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Academic Apartheid: Segregation in the Study of Partner Violence

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The study of men's violence against their intimate partners is segregated from the study of other forms of violence. Comparing intimate partner violence (IPV) to other violence, however, allows one to examine whether the motivation and the legal response are similar. I examine whether men's assaults on partners are particularly likely to have a control motive, whether women's assaults on partners are particularly likely to be motivated by self-defense, and whether intimate partner violence is less likely to be reported to the police and legally sanctioned. The evidence casts doubt on the feminist approach, which has dominated the study of IPV. I suggest that a theory of instrumental violence provides a better understanding of IPV. Such an approach recognizes a variety of motives and emphasizes the role of conflict in intimate relationships, sex differences in strength and violence, and the importance of chivalry. Finally, I suggest that social scientists who study IPV should be more careful in their descriptive terminology.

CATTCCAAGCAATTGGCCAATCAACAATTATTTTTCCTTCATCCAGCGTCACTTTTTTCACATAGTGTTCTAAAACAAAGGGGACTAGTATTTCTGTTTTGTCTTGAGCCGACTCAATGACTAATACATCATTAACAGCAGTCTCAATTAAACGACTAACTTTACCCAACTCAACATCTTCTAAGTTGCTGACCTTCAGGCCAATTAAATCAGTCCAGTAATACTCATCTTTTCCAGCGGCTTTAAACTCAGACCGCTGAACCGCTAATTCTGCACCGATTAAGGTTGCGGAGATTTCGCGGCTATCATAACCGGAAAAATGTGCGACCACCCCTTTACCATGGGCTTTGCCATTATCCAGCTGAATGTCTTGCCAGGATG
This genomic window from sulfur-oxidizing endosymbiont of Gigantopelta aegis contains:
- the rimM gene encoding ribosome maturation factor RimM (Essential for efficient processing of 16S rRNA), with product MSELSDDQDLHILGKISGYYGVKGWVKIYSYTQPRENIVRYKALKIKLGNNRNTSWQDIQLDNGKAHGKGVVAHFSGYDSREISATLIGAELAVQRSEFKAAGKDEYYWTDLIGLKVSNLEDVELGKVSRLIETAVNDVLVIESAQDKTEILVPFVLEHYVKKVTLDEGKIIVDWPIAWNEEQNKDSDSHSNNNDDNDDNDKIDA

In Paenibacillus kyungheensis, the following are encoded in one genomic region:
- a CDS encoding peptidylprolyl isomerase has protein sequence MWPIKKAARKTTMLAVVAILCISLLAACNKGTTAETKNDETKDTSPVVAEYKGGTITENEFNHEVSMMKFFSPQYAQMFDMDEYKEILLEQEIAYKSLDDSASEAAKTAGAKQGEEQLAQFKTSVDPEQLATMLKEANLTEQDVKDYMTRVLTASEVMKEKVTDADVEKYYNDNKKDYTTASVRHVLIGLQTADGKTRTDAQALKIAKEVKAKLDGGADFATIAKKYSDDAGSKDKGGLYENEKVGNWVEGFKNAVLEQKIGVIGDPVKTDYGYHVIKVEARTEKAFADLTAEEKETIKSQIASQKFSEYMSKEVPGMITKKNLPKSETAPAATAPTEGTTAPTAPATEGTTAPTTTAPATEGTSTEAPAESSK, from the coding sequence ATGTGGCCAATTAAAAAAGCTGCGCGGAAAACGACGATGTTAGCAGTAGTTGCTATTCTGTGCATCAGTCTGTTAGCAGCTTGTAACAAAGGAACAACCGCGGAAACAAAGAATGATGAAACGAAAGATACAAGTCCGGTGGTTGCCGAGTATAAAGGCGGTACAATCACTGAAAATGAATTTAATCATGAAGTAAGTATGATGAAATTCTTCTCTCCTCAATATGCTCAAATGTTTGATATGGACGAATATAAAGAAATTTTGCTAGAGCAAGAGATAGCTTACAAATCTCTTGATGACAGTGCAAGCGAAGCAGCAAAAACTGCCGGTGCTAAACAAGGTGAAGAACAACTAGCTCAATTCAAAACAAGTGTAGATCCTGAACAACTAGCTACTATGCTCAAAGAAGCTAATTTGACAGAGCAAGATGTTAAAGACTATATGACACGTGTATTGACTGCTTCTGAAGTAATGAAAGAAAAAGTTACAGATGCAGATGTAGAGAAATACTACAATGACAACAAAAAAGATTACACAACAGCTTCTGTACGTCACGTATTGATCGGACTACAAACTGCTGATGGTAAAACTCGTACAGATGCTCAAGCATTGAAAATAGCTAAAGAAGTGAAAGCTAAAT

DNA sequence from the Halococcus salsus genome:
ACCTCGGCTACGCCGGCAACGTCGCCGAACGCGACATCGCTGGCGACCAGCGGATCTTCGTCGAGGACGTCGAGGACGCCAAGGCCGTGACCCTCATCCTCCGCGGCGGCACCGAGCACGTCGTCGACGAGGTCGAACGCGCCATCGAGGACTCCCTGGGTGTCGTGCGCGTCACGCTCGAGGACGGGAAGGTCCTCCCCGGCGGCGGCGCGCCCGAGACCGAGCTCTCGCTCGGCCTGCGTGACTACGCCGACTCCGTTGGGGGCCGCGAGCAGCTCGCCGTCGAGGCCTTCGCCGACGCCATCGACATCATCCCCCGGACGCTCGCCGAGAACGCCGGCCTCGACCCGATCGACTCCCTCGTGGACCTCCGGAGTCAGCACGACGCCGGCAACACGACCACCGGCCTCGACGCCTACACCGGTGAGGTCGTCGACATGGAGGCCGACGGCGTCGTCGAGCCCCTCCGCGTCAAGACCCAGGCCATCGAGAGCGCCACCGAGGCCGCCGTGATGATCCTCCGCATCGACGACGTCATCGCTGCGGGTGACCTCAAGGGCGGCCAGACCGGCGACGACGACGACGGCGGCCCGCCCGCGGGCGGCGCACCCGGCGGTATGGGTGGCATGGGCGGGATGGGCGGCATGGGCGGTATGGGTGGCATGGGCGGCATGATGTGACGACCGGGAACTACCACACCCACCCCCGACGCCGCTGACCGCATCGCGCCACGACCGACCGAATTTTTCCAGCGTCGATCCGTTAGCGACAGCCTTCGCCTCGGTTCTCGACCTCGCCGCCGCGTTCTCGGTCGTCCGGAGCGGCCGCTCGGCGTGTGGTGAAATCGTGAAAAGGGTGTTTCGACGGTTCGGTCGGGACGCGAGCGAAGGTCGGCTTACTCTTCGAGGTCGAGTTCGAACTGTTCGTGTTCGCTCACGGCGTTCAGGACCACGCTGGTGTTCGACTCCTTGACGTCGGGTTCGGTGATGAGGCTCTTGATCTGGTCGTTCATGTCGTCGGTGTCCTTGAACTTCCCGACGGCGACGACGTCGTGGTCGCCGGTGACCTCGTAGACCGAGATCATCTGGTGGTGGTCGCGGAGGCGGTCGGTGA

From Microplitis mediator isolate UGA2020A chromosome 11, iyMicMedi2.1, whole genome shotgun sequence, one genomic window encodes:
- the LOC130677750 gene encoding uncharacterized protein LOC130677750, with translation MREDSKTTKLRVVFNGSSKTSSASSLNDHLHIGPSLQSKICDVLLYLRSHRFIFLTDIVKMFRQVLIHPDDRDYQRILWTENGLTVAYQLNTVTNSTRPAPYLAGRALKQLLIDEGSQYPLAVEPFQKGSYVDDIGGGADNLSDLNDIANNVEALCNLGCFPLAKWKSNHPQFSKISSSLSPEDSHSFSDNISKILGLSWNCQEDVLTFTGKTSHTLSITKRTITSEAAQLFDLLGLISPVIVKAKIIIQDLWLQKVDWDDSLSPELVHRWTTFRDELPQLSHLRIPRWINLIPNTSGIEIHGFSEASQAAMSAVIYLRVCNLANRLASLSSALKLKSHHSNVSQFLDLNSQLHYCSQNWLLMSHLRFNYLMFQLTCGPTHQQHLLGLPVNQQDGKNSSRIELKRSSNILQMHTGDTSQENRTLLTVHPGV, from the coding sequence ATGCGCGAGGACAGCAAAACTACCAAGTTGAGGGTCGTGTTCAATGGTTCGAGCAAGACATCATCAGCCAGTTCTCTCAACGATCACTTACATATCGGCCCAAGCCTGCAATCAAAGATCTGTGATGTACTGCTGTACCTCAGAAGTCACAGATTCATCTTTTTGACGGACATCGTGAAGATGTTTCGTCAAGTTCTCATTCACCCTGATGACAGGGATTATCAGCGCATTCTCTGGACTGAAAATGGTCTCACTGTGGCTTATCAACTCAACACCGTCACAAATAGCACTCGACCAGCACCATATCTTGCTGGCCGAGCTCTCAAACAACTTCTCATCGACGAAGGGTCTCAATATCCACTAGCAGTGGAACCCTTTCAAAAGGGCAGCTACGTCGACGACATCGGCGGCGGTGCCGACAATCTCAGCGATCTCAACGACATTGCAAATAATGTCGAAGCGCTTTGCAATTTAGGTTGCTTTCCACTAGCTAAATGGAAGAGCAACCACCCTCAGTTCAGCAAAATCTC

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Keywords: CONTROL; INTIMATE PARTNER VIOLENCE; RATIONAL CHOICE

Document Type: Research Article

Publication date: 01 January 2010

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